A few months ago, I joined some other PC World editors in testing headphones for a comparative review. That was my first chance to really compare in-ear headphones like those from Etymotic and Shure to other over-the-ear models. In short, I was really impressed.
If you can get used to the feel of an earpiece that fits into your ear canal, ear buds are a great choice for on-the-go sound reproduction. Canal phones block out around 20 decibels of sound, creating a cleaner listening environment, and they don't bleed sound into the world around you--a fact your fellow commuters will appreciate.
I've tried a few of the bulky, battery-laden, and unimpressive over-the-ear noise-canceling models--like the $300 Bose QuietComfort 2 headphones that seem to be standard issue for business-class travelers--and I can report that in-ear models do a much better job. They're also easier to carry and are much less likely to make me look like a big dweeb than the Sony MDR-V900s I've owned for a few years now.
Anyway, shortly after we finished our headphone roundup, reps from a company called Ultimate Ears dropped off a demo unit of their new $250 Super.fi 5 Pro ear canal phones, which I've been testing and enjoying for the past month or so. The folks over at the oh-so-originally-named "Playlist" gave the Super.fis a pretty thorough write-up, but they didn't get around to comparing them with other in-ear models.
To my ears, the Super-fis compare favorably with the more expensive $300 Shure E4-C and $500 E5-C models we tested for our roundup. Having lived with the Ultimate Ears phones for a while now, I can say that I'm really impressed by them. They feature two drivers and produce a crisp and clear sound. Despite their small size, they manage to have some pretty good bass response. The accessories and the overall feel of the earphones are nice as well. They come with a slick and compact metal and rubber carrying case. Bottom line: If I were buying a pair of earphones right now, I'd probably spring for these.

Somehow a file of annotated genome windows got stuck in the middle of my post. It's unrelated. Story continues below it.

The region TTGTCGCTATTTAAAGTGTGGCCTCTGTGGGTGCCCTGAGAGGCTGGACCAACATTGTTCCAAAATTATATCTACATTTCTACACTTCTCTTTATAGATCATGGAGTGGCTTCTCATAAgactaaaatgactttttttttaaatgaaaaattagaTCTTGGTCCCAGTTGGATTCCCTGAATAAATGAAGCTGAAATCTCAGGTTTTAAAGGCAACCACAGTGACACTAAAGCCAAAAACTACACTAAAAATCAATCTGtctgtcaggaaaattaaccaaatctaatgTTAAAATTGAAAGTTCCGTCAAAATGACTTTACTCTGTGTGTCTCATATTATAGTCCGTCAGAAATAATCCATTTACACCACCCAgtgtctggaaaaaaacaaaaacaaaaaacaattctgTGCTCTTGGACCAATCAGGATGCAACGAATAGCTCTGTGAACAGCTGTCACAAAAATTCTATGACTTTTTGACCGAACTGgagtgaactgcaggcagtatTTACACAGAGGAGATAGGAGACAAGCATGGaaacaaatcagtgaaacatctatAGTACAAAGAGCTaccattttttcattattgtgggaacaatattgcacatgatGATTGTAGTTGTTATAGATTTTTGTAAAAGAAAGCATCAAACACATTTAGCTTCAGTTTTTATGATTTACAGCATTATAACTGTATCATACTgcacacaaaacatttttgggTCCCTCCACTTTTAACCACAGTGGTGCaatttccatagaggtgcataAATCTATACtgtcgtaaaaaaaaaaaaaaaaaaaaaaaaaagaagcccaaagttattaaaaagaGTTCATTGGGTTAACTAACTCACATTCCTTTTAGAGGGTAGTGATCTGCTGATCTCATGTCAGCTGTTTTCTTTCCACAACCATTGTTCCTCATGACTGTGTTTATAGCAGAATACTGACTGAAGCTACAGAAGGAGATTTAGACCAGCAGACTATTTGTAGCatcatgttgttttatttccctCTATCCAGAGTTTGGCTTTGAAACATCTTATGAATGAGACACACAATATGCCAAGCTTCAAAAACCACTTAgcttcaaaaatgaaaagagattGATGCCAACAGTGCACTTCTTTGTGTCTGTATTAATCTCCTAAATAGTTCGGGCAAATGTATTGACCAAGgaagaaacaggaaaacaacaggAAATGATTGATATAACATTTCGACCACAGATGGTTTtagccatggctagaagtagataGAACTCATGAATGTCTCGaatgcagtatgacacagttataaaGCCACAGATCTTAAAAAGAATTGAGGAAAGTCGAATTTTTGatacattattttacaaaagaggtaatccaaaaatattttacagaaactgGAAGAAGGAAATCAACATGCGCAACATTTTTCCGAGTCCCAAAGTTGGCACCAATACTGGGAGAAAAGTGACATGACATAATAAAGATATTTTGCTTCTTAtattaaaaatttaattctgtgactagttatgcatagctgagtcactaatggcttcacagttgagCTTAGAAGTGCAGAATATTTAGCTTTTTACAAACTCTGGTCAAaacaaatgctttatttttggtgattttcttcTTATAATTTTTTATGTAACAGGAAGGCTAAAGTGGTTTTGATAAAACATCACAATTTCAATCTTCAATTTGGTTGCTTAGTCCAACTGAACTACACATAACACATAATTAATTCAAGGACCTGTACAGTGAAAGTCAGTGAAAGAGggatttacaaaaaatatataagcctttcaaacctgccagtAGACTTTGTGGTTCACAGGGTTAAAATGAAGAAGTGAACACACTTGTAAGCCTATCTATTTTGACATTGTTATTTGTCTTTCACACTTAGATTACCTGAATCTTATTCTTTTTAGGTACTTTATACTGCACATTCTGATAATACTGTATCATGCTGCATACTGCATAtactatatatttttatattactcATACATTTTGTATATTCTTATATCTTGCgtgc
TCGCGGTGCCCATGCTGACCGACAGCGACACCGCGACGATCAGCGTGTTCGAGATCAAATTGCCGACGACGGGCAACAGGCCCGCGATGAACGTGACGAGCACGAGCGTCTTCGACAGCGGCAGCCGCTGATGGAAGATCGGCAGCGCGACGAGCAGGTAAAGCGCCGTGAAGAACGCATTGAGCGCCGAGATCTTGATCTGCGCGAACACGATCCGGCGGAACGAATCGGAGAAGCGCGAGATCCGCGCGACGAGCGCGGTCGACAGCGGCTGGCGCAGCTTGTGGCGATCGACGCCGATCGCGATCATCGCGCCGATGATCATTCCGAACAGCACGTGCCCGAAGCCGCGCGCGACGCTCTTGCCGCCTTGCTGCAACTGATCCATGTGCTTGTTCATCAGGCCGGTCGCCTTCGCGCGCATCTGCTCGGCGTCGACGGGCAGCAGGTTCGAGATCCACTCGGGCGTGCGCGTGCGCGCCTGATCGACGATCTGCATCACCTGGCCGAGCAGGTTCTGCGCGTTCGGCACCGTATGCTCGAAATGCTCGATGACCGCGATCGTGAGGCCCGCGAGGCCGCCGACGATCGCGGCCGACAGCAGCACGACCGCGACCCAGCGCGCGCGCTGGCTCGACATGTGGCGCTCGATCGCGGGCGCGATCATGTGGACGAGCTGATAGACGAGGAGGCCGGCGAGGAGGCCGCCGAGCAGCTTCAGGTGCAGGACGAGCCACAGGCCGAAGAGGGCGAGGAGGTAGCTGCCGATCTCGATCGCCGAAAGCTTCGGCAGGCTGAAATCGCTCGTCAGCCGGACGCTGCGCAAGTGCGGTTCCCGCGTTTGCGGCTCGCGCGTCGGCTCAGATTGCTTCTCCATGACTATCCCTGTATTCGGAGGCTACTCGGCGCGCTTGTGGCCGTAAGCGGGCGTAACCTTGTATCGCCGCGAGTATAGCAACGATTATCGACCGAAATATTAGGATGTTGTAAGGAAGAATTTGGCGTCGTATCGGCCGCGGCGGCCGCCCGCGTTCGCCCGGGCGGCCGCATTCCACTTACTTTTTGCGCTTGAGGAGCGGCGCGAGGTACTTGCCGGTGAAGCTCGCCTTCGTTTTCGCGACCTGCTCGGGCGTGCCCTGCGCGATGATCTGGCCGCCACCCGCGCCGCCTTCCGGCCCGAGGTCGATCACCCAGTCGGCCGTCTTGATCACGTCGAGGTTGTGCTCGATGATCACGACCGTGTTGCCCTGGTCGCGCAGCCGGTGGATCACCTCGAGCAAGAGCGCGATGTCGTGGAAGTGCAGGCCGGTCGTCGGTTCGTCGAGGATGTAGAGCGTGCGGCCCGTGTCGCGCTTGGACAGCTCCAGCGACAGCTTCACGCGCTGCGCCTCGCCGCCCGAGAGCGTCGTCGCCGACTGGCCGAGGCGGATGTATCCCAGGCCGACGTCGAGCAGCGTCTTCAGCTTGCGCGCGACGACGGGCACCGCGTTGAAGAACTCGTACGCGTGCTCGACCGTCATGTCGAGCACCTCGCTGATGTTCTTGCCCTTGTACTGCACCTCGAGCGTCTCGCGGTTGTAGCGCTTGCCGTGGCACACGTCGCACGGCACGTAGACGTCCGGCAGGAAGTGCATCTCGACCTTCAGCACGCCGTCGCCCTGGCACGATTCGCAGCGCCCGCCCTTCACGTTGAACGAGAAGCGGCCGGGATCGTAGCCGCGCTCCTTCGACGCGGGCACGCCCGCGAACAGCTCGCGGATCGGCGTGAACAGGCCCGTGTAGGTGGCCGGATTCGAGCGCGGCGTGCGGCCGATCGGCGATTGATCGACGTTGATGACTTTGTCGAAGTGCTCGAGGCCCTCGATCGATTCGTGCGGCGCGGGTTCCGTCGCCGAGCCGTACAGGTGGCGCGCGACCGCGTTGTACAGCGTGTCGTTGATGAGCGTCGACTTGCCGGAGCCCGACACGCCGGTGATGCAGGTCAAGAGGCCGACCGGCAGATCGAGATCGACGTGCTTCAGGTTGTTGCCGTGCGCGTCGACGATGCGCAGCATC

Music Players That Don't Play Nice
What happens when two well-intentioned apps try to solve the same problem on your system? Some headaches, that's what.
Like a lot of people, I have Apple ITunes set to manage my music library. This is terrific for those times when I download or rip new music to a directory outside of my music library. Once I add those files to ITunes, it checks the file's ID3 tags for artist and album information and moves the files to the appropriate folder in my library.
That's a great feature, and it's worked flawlessly for me until I started playing with Yahoo's Music Engine media player a few months ago. Using some technology from Gracenote, Music Engine goes through your audio library and retags songs it recognizes, adding missing information, grabbing album art, and normalizing certain bits of formatting.
So here we have two players both trying to make organizing your music a little easier. What happens when you put them together? Chaos.
When Music Engine normalized my ID3 tags, it changed band names and album titles beginning with "the" to "band name, the." So suddenly The Arcade Fire was listed as "Arcade Fire, The." That's fine. But when I played those tracks in ITunes, it noticed the updated ID3 tags and moved my Arcade Fire tracks to a new folder named "Arcade Fire, The." Actually, that worked fine, too. Then I headed back to Music Engine and tried to sync some of those tracks to a portable player and ran into a problem: Now Music Engine can't find the files because it's looking for them in the old (and now nonexistent) directory.
After I figured out what had happened, I fixed the problem by adding the files to Music Engine again in their new locations, but I'd prefer that I didn't have to. Hopefully a later version of Music Engine will be smart enough to automatically look for missing files in a logical place, or at least allow me to turn off the auto retagging feature. Until then, ITunes and Music Engine serve as a reminder of what can go wrong when programs don't work well together.
Well, the long-awaited MGM-Grokster decision finally came down a few weeks ago. Honestly, it was a bit of a bore. I'm sure we'll see a few new file-sharing apps that attempt to skirt the U.S. Supreme Court's new "active inducement" standard, but by now I think most of us are way past the illegal aspects of file sharing, anyway.
My colleague Anush Yegyazarian has already done a great, in-depth job of dissecting the ruling in her July Tech.gov column, so I won't burden you with a long-winded analysis.
Find New Music
Finally, have I mentioned Live Plasma yet? It's an intriguing visual way to find new music. Just type in an artist (or book or movie) that you like, and Live Plasma produces a map of related artists according to Amazon.com data. Check it out!
In Heavy Rotation
The Unforgettable Arm: Aimee Mann's latest disc, The Forgotten Arm, is another winner. Mann has always been one of our finest songwriters, but there's something extra special about the way she can make a song called "I Can't Help You Anymore" sound triumphant.
This story, "The Playlist: Great In-Ear Headphones" was originally published by PCWorld.